First drone to deliver blood tested in Vereeniging
On Wednesday, 29 May 2019, the South African National Blood Service (SANBS) launched the first TRON Unmanned Aerial Vehicle (UAV) with its vertical take-off and landing (VTOL) fixed wing system to deliver blood for use in emergency situations in remote areas. Vereeniging and Sebokeng are some of the first areas in the country where the drone will be tested. The Tron UAV, which has the ability to take off like a helicopter, flies like a plane and lands like a helicopter, is developed by a German company called Quantum Systems. “We believe that this is an innovative step in the history of blood transfusion. The SANBS is determined to improve rapid access to life-saving blood products in rural areas through the use of drone technology. Our concept is globally unique in that we will provide two-way logistics: patients can receive emergency “O negative” blood from one of our blood banks via drone. The same drone can then take that patient’s blood sample to the blood bank for comprehensive cross-matching and then safely and rapidly deliver compatible blood back to the patient,” says Dr Jonathan Louw, CEO of SANBS.
He stated that the idea was born out of a discussion with the Department of Health on how to improve blood supply to remote areas in a way to reduce the mortality rate of patients in need of blood. Louw listed the criteria that had to be met during the research and design process:
1. Speed: The drone needs to be fast enough to ensure that patients receive blood before they are likely to bleed out.
2. Two-way logistics: The drone needs to be able to transport emergency blood to the patient, but also needs to transport a sample of the patient’s blood back to the blood bank to have it cross-matched for compatible units to be sent.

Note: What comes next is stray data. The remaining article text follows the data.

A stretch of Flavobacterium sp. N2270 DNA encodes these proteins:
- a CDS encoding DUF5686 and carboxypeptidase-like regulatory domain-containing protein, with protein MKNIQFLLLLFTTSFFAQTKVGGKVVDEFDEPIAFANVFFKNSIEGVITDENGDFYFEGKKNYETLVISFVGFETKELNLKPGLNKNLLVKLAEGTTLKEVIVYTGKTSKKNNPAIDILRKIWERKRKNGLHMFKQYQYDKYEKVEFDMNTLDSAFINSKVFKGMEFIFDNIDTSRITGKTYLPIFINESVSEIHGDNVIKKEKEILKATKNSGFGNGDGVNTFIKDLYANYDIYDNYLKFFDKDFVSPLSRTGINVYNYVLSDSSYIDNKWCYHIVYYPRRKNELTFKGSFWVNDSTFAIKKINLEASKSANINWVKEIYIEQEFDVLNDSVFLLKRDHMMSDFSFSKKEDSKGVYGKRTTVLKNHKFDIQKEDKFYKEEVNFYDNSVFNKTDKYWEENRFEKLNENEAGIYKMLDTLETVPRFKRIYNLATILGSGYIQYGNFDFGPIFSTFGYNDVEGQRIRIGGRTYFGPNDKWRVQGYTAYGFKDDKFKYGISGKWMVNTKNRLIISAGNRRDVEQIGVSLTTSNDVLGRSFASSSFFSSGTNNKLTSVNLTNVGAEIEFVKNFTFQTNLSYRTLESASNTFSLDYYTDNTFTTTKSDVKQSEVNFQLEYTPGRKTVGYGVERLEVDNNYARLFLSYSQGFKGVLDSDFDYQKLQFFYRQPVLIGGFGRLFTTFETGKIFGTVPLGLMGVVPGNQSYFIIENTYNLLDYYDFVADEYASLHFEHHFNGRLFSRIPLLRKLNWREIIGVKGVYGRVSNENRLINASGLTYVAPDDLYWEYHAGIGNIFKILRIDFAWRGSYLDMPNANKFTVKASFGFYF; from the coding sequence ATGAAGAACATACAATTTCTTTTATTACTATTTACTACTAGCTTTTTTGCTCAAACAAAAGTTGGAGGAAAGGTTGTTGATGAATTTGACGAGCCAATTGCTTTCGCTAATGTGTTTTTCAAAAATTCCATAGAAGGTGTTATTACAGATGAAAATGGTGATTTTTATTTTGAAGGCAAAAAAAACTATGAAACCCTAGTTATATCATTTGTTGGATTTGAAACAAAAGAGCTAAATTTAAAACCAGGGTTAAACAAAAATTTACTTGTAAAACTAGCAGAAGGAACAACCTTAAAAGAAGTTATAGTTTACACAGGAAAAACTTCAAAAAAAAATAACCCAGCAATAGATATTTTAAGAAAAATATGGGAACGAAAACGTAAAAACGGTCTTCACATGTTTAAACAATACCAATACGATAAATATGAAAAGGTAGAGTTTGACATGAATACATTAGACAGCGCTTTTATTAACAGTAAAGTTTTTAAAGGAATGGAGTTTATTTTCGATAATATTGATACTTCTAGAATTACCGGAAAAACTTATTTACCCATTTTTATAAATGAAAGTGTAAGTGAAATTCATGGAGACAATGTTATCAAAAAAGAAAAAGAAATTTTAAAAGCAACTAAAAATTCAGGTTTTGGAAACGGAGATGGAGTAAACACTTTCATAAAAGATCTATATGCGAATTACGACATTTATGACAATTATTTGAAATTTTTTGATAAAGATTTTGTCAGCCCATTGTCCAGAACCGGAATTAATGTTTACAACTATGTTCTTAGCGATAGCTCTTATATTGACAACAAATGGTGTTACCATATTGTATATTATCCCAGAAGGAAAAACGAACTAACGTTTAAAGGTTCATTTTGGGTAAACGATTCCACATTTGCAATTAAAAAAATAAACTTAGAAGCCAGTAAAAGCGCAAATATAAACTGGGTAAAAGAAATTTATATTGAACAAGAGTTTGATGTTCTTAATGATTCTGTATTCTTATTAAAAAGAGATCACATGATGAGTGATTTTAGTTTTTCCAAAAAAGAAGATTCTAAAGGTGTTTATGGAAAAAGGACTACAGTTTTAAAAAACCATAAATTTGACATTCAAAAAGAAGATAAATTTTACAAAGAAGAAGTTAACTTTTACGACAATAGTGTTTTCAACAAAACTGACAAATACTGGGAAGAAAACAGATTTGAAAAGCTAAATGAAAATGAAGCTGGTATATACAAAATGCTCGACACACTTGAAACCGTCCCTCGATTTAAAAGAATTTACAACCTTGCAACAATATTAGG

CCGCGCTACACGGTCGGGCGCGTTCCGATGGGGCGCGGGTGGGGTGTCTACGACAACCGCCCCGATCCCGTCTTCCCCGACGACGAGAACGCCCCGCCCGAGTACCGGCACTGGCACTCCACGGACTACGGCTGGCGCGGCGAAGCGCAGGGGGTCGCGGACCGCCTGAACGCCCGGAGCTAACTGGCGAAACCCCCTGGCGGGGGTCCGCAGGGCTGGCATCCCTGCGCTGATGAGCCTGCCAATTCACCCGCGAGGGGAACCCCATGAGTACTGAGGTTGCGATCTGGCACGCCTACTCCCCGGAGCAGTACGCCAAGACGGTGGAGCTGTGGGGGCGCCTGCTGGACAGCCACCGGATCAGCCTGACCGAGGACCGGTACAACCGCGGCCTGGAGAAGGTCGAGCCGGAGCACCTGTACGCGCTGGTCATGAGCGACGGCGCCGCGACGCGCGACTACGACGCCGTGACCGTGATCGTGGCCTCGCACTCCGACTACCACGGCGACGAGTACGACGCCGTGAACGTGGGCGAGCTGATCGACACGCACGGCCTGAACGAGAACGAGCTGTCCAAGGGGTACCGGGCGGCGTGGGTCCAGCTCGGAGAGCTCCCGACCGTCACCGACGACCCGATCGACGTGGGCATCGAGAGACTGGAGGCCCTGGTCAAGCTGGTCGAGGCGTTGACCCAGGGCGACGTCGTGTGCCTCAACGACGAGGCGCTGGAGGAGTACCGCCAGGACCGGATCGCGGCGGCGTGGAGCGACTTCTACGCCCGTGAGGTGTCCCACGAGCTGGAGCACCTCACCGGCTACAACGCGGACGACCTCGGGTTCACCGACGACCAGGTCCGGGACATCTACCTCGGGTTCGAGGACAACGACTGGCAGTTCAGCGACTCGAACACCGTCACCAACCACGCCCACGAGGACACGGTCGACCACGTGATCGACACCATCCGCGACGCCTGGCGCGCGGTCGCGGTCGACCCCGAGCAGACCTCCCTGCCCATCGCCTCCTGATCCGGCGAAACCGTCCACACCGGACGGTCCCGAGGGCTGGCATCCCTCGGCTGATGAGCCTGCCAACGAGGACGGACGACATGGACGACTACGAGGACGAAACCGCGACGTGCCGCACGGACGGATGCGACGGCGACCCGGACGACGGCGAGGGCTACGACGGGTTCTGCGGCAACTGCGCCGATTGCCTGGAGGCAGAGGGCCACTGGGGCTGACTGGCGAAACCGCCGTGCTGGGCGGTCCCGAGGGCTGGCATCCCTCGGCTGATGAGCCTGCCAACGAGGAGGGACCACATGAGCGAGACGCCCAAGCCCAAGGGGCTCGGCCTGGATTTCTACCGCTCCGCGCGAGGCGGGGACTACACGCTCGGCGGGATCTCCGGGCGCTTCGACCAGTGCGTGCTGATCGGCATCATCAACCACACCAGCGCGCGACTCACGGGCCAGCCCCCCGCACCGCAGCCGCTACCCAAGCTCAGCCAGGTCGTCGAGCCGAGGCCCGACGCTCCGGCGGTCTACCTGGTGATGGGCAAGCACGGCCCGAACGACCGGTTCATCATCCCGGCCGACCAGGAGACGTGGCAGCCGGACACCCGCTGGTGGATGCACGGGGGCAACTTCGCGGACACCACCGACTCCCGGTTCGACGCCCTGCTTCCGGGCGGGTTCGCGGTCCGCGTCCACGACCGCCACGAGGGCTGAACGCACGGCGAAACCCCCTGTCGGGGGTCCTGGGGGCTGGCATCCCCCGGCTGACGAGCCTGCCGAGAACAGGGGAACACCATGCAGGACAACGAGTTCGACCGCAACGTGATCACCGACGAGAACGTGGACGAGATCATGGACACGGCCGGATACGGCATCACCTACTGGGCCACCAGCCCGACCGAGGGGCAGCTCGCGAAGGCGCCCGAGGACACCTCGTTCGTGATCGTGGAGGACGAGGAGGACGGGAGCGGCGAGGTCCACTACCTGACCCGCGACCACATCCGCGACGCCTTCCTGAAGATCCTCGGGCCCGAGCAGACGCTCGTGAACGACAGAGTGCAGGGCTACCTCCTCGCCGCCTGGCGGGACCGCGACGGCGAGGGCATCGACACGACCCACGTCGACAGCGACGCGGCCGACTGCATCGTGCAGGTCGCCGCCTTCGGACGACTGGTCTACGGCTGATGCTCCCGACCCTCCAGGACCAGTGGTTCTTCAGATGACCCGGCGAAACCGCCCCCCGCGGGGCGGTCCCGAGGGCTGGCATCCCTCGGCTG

3. Physical conditions: The drone needs to ensure that neither G-force nor temperature affects the integrity of the blood.
4. Safety: The drone must be able to glide to the ground in an emergency or deploy a parachute if necessary. It must also be autonomous.
5. Payload capacity: It must be able to transport at least 4 units (2kg) of blood.
6. Distance: To get to rural areas the drone needs to be able to fly long distances.
7. Cost: A drone flight by SANBS can be done for as little as R10. This is much cheaper than flying blood in via helicopter or by road travel. Dr Louw believes that all seven criteria is met with the Tron, which will be implemented in Vereeniging in the near future for the proof of concept.
The drone will be flying between the blood bank at Sebokeng Hospital and Vereeniging-Kopanong Hospital. The hospitals were carefully selected based on the semi-rural areas between the two hospitals as well as the amount of “emergency blood” cases the hospital has on a daily basis.
Source: Vaal Weekblad